Here are the peppers that were sown indoors back in Febuary and planted out under a greenhouse cloche in May. The fruits are begining to change colour and will become red when fully mature. Although quite edible when green, I am leaving these remaining fruits on the plants to ripen as this gives them a sweeter flavour. Peppers are tropical plants that need warmth and in their 'house' they have done well.
These chillis were started off in an electric propagator in Febuary and grown on in pots in my new greenhouse. They have produced a large number of fruits which are being left on the plants to develop their ripe colour and heat. When fully mature I will pick the chillis and store them dry in an airtight container.
Today two small rows of Oriental brassicas were sown into the ground. This year I have chosen purple mustard and mizuna to give me interesting tasting leaves for salads and stir fries in winter. I find later sowings of these greens do better making larger, healthier plants. They are also less prone to flea beetle attack as this pest is less active in autumn and winter. Flea beetles are small, shiny, black beetles that jump when disturbed. They love to devour all brassica seedlings peppering the leaves with lots of holes that get bigger as the plant grows. A severe attack can check growth and kill young plants.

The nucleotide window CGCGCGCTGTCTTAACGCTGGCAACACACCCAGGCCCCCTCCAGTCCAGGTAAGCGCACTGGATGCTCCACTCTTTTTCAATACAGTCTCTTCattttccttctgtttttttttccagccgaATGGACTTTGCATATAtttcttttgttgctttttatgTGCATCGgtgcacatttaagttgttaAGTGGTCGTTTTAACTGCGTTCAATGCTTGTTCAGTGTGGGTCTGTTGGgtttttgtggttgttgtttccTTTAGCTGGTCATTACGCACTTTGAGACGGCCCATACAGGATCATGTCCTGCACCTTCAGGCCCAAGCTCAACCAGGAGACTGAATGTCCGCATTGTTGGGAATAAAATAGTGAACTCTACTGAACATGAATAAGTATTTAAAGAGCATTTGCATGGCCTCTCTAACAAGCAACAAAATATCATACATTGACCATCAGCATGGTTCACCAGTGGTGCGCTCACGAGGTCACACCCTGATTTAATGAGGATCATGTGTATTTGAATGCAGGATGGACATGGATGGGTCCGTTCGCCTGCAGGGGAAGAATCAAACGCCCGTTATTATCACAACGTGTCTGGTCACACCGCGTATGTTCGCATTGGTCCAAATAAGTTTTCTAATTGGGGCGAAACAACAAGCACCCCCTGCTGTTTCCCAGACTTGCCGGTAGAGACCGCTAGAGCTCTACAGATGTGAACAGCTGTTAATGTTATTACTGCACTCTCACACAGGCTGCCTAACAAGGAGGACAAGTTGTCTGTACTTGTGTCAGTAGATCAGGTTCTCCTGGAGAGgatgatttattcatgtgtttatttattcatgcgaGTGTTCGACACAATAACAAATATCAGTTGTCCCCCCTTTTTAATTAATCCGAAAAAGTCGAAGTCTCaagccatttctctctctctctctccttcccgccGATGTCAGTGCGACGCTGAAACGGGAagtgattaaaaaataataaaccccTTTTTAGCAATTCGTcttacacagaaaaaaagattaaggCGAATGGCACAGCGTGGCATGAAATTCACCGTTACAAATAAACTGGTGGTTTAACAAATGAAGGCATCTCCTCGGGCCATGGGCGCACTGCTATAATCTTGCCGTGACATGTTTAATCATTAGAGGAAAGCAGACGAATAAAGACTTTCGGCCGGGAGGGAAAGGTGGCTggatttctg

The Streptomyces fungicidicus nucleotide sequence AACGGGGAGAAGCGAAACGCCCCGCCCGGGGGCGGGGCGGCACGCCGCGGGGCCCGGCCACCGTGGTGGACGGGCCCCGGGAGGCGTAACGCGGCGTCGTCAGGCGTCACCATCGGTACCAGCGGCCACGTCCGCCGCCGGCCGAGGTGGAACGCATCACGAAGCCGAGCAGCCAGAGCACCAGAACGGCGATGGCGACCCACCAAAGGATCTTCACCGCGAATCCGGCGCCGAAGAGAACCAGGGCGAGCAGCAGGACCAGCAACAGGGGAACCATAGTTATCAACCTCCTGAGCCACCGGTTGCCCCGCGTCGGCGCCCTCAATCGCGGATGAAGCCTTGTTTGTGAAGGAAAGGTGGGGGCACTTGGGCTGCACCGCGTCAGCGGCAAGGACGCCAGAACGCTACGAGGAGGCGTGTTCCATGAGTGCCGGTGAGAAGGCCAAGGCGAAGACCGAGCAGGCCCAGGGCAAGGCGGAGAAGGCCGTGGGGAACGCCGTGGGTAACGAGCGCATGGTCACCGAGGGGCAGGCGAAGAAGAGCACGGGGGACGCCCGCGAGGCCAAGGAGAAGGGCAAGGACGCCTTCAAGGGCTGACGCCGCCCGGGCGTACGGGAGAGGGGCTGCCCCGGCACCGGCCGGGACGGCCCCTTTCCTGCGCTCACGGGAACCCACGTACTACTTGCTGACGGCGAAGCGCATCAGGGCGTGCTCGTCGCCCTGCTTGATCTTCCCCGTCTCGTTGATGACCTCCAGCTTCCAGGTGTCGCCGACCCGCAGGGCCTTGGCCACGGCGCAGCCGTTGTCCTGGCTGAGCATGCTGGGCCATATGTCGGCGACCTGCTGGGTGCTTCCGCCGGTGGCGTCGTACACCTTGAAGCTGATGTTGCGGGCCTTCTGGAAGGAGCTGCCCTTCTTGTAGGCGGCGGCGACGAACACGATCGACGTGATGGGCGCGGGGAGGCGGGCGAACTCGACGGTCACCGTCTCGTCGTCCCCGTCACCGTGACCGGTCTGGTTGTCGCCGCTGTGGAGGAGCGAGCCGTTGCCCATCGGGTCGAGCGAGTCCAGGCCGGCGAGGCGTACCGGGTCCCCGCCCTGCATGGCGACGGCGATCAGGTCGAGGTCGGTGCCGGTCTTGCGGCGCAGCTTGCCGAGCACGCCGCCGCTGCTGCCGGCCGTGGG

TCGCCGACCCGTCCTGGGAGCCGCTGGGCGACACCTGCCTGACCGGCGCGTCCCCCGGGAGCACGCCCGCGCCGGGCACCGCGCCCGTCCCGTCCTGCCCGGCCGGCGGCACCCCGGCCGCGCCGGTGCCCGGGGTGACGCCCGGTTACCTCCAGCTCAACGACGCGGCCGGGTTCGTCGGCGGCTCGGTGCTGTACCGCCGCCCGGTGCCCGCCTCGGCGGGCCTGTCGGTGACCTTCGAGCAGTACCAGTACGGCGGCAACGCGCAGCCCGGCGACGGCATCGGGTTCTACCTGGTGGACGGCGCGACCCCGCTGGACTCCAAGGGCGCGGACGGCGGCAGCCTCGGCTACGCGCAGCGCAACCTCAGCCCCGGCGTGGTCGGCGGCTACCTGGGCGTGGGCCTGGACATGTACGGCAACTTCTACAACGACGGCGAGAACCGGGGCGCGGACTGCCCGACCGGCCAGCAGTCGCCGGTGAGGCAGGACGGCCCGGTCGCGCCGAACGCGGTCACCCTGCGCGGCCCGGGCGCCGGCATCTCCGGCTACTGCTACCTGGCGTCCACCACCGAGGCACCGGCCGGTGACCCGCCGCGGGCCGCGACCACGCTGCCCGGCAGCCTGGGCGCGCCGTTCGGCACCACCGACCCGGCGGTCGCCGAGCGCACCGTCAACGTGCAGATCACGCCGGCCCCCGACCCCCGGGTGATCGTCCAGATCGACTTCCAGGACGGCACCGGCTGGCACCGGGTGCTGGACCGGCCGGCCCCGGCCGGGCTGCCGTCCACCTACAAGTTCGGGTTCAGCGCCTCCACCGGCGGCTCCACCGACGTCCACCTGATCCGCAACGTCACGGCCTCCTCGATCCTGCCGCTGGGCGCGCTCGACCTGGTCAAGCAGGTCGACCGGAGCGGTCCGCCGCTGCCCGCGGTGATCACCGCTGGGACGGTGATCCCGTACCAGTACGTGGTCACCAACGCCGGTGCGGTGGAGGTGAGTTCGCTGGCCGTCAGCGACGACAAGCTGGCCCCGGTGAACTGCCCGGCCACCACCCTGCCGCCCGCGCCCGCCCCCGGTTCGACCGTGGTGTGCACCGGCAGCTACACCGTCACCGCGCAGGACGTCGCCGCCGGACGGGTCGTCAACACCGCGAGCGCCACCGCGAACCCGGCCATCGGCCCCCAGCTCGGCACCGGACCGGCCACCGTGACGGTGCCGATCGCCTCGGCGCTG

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Today a row of winter hardy spring onions 'White Lisbon' was sown into the ground. These onions will be grown over winter ready for harvesting in April or May.
Today several cleared vegetable beds were sown with Grazing rye as a green manure. Green manures are specially selected plants that are grown to benefit the soil. I have chosen Grazing rye as it has an extensive root system that will improve my soil by opening it up, helping with drainage. It will grow over the winter months and protect the soil from heavy rain. The foliage will be cut down when the plants are beginning to mature in early spring and left on the surface as a mulch until the ground is needed. Green manures can also be dug in. The plants decompose and release nutrients into the soil ready for the following crops to use.